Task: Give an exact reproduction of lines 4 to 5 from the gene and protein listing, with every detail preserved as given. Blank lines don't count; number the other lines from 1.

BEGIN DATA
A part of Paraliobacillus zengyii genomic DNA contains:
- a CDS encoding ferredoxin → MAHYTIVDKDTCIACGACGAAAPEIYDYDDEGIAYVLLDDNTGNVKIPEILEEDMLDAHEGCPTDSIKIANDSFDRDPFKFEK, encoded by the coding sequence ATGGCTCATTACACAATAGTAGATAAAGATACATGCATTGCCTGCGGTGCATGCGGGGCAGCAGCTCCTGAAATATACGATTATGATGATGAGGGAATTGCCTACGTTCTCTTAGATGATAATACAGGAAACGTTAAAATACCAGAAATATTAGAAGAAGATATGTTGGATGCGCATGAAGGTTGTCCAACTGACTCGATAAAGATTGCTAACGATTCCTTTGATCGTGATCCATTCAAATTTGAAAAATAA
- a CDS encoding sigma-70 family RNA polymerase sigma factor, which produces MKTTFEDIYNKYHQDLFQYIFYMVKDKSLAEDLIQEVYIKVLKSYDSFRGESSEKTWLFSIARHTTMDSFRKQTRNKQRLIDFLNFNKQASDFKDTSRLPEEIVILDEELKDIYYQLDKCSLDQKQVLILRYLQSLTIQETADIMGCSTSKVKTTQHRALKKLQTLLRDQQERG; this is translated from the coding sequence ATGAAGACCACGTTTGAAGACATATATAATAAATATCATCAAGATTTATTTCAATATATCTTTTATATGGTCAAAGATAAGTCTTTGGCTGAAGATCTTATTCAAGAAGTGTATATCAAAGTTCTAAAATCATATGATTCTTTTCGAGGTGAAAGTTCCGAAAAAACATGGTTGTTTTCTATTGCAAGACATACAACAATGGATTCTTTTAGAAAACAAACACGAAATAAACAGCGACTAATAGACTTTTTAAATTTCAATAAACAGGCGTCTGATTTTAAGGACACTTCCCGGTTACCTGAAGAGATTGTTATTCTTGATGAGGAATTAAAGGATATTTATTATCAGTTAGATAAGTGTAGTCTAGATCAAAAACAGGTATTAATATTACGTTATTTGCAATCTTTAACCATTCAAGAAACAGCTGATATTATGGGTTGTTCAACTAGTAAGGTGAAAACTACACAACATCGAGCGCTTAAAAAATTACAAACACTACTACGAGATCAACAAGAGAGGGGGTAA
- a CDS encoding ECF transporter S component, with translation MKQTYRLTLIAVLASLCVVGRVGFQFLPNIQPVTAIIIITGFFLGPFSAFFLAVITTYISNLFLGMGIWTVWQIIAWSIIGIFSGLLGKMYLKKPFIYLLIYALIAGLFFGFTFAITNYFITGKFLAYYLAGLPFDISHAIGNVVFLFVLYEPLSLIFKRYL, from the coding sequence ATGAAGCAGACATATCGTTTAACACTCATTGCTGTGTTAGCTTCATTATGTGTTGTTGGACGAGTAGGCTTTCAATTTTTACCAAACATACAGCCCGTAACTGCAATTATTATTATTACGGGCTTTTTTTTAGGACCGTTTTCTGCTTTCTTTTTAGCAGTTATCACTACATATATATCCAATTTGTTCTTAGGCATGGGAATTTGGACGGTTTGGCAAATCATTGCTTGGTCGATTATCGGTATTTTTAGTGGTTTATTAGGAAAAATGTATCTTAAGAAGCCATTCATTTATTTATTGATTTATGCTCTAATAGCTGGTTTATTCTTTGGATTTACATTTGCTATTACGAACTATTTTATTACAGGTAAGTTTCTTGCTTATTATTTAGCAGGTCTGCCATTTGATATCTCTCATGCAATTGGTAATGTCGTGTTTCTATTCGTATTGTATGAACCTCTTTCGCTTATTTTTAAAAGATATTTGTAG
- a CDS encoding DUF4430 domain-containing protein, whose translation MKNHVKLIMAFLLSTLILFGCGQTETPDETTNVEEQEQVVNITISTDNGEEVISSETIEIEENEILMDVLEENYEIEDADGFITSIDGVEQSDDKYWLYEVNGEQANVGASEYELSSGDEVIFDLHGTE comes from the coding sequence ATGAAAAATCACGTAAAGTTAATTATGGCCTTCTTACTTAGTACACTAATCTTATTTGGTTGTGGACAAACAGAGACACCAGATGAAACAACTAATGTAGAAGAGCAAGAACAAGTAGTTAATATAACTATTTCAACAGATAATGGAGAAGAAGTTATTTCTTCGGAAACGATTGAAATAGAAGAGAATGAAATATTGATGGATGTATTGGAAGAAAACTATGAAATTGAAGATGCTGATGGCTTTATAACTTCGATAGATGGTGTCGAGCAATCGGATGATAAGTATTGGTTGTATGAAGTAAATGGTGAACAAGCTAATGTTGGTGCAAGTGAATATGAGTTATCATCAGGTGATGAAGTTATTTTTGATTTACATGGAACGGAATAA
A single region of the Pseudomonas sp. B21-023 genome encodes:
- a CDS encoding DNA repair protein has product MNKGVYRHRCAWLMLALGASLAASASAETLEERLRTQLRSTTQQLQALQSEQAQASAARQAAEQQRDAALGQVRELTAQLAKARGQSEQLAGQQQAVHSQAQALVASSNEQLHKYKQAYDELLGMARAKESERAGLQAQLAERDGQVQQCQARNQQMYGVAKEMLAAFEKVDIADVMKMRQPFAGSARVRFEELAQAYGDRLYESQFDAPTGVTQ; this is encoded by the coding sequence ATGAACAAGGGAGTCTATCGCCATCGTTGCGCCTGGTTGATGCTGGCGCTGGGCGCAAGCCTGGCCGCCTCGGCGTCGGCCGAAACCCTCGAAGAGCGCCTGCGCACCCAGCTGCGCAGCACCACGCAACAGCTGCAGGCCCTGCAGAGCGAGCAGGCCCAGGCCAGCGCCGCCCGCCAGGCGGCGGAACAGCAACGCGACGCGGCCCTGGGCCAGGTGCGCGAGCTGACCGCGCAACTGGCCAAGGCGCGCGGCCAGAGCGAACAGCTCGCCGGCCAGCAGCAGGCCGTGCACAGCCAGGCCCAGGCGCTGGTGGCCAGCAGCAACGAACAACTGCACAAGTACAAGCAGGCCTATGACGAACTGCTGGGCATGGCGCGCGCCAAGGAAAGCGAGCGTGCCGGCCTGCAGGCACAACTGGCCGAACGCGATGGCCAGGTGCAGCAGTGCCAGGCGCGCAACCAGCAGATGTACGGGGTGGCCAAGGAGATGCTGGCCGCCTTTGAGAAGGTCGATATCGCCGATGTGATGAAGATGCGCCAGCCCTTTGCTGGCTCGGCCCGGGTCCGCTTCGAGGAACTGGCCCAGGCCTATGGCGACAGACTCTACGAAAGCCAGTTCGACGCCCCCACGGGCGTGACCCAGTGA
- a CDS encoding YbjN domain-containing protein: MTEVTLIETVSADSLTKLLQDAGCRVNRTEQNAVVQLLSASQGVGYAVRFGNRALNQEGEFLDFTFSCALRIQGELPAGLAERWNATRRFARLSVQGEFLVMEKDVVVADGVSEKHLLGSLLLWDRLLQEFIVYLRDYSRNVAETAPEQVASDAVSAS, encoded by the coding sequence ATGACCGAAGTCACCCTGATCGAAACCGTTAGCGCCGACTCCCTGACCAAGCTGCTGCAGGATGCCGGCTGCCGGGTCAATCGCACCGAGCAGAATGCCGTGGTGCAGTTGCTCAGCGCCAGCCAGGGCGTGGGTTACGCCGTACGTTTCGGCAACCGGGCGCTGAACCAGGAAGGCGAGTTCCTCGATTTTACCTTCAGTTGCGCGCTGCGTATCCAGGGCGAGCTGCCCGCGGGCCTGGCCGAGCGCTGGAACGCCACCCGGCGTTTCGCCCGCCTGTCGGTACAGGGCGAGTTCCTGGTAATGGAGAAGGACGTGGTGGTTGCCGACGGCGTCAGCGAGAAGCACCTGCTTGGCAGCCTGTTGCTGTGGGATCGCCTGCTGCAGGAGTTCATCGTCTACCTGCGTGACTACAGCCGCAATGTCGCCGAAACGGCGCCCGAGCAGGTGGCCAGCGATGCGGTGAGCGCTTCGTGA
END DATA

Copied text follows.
- a CDS encoding ECF transporter S component, with translation MKQTYRLTLIAVLASLCVVGRVGFQFLPNIQPVTAIIIITGFFLGPFSAFFLAVITTYISNLFLGMGIWTVWQIIAWSIIGIFSGLLGKMYLKKPFIYLLIYALIAGLFFGFTFAITNYFITGKFLAYYLAGLPFDISHAIGNVVFLFVLYEPLSLIFKRYL, from the coding sequence ATGAAGCAGACATATCGTTTAACACTCATTGCTGTGTTAGCTTCATTATGTGTTGTTGGACGAGTAGGCTTTCAATTTTTACCAAACATACAGCCCGTAACTGCAATTATTATTATTACGGGCTTTTTTTTAGGACCGTTTTCTGCTTTCTTTTTAGCAGTTATCACTACATATATATCCAATTTGTTCTTAGGCATGGGAATTTGGACGGTTTGGCAAATCATTGCTTGGTCGATTATCGGTATTTTTAGTGGTTTATTAGGAAAAATGTATCTTAAGAAGCCATTCATTTATTTATTGATTTATGCTCTAATAGCTGGTTTATTCTTTGGATTTACATTTGCTATTACGAACTATTTTATTACAGGTAAGTTTCTTGCTTATTATTTAGCAGGTCTGCCATTTGATATCTCTCATGCAATTGGTAATGTCGTGTTTCTATTCGTATTGTATGAACCTCTTTCGCTTATTTTTAAAAGATATTTGTAG
- a CDS encoding DUF4430 domain-containing protein, whose translation MKNHVKLIMAFLLSTLILFGCGQTETPDETTNVEEQEQVVNITISTDNGEEVISSETIEIEENEILMDVLEENYEIEDADGFITSIDGVEQSDDKYWLYEVNGEQANVGASEYELSSGDEVIFDLHGTE comes from the coding sequence ATGAAAAATCACGTAAAGTTAATTATGGCCTTCTTACTTAGTACACTAATCTTATTTGGTTGTGGACAAACAGAGACACCAGATGAAACAACTAATGTAGAAGAGCAAGAACAAGTAGTTAATATAACTATTTCAACAGATAATGGAGAAGAAGTTATTTCTTCGGAAACGATTGAAATAGAAGAGAATGAAATATTGATGGATGTATTGGAAGAAAACTATGAAATTGAAGATGCTGATGGCTTTATAACTTCGATAGATGGTGTCGAGCAATCGGATGATAAGTATTGGTTGTATGAAGTAAATGGTGAACAAGCTAATGTTGGTGCAAGTGAATATGAGTTATCATCAGGTGATGAAGTTATTTTTGATTTACATGGAACGGAATAA